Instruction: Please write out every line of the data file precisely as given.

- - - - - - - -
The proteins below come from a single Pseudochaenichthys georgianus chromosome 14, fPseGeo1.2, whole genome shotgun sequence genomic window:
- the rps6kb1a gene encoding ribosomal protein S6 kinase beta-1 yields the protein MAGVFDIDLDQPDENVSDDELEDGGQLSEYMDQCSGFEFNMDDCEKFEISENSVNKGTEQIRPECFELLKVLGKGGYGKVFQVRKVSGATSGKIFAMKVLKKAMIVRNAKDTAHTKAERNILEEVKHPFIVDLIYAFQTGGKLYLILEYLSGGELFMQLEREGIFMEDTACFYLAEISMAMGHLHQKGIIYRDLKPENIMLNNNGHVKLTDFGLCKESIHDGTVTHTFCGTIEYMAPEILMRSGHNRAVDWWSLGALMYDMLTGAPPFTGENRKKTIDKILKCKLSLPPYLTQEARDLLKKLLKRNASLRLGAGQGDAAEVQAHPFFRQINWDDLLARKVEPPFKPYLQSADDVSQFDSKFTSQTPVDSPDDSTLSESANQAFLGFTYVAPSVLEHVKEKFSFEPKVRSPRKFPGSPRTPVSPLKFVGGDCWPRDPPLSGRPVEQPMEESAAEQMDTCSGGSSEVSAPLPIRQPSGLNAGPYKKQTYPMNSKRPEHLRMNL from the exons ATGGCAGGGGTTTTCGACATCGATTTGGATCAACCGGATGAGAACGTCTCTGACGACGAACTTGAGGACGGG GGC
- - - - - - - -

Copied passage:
The proteins below come from a single Pseudochaenichthys georgianus chromosome 14, fPseGeo1.2, whole genome shotgun sequence genomic window:
- the rps6kb1a gene encoding ribosomal protein S6 kinase beta-1 yields the protein MAGVFDIDLDQPDENVSDDELEDGGQLSEYMDQCSGFEFNMDDCEKFEISENSVNKGTEQIRPECFELLKVLGKGGYGKVFQVRKVSGATSGKIFAMKVLKKAMIVRNAKDTAHTKAERNILEEVKHPFIVDLIYAFQTGGKLYLILEYLSGGELFMQLEREGIFMEDTACFYLAEISMAMGHLHQKGIIYRDLKPENIMLNNNGHVKLTDFGLCKESIHDGTVTHTFCGTIEYMAPEILMRSGHNRAVDWWSLGALMYDMLTGAPPFTGENRKKTIDKILKCKLSLPPYLTQEARDLLKKLLKRNASLRLGAGQGDAAEVQAHPFFRQINWDDLLARKVEPPFKPYLQSADDVSQFDSKFTSQTPVDSPDDSTLSESANQAFLGFTYVAPSVLEHVKEKFSFEPKVRSPRKFPGSPRTPVSPLKFVGGDCWPRDPPLSGRPVEQPMEESAAEQMDTCSGGSSEVSAPLPIRQPSGLNAGPYKKQTYPMNSKRPEHLRMNL from the exons ATGGCAGGGGTTTTCGACATCGATTTGGATCAACCGGATGAGAACGTCTCTGACGACGAACTTGAGGACGGG GGC